Colorado to Use $12.3 Million of Marijuana Tax Dollars to Build 1,200 Homes for the Homeless

Denver, Colorado has a massive homeless problem. Partially cause of its central geographical location, partially (meh) cause of legal weed and partially cause of the city’s greatness, it’s hard to walk down a street in downtown Denver without noticing the dereliction.

Denver looks more and more like Los Angeles’ skid row every week and the homeless issue can be classified as an epidemic that’s only worsening. In the 3.5 years I’ve lived in Denver, the homeless population and visibility has at least tripled (and maybe more).

And it’s an epidemic that (its arguable source) legal weed is now set to resolve. In his annual budget request, Governor Hickenlooper requested that the state put aside $12.3 million dollars of marijuana tax revenue to build 1,200 project-type housing units (in 2017) for the city’s homeless. The plan also calls for an additional 300 units every year for the next five years.

Those tax dollars (to the tune of $1.5 million) have been donated to this cause as recently as May–but this new initiative would take Colorado’s efforts a major step forward. This news represents a sky-breaking revelation for both Denver and legal weed’s impact:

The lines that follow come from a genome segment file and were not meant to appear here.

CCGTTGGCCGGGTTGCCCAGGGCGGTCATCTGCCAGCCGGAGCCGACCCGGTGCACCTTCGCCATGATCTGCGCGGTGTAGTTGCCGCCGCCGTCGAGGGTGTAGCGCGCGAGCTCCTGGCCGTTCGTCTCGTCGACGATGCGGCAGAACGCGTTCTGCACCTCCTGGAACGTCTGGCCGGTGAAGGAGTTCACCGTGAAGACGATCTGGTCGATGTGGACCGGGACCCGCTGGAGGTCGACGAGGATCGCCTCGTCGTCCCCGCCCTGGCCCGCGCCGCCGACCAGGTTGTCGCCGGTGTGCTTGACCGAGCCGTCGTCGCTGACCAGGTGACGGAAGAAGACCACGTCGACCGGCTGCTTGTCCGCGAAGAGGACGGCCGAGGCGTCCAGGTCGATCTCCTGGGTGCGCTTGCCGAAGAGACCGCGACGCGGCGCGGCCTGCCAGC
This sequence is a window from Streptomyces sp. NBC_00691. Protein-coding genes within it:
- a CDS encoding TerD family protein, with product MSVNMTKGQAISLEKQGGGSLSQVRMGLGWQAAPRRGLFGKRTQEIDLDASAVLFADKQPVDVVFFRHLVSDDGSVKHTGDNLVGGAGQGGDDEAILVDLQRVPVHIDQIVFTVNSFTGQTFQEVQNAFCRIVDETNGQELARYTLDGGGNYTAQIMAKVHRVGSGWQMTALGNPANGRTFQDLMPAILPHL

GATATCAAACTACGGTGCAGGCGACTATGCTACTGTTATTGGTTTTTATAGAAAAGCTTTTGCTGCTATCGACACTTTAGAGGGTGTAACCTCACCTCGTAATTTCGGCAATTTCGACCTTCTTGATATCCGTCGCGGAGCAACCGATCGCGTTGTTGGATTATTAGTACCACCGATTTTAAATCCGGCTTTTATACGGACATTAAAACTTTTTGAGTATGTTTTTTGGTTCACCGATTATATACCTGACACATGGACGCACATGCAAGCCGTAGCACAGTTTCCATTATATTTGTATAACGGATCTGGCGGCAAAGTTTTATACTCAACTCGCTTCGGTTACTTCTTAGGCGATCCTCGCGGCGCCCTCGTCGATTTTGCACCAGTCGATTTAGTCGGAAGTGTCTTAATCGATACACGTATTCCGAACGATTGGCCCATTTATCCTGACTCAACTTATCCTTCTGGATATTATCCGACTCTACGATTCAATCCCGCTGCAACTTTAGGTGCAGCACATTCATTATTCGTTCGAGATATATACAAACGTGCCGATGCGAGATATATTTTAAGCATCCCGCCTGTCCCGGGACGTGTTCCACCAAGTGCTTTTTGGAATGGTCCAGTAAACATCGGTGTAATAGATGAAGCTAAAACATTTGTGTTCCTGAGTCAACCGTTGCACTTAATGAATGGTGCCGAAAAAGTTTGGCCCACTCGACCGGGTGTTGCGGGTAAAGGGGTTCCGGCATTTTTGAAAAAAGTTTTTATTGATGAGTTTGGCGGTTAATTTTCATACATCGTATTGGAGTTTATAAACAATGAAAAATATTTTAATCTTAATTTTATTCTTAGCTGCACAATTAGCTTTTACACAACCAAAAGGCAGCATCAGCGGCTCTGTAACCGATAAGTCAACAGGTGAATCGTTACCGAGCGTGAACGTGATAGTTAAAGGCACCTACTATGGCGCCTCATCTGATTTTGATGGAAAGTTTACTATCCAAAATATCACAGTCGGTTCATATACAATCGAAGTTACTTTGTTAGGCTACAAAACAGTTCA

His plan calls for an additional $6 million a year to help house low-income residents and people with behavioral-health needs. Another $4 million will be used to acquire or build 354 housing units dedicated to behavioral-health services, and $2 million is earmarked for another 250 affordable-housing units for seniors and people affected by rising housing costs. All told, that’s $24.3 million going to one of this state’s most urgent issues: affordable housing. [Westword]

And all the haters of legal weed just went silent. There’s a ton of benefits to legal weed, but most of them are financial. When your state legalizes weed, your state takes previous illegal dollars and turns them into tax revenue. That tax revenue literally can–and will–fix a city’s/state’s societal and educational problems.

With another four states on board this fall, America’s problems should ironically continue to see some healing during the Trump initiation. As long as weed stays legal…




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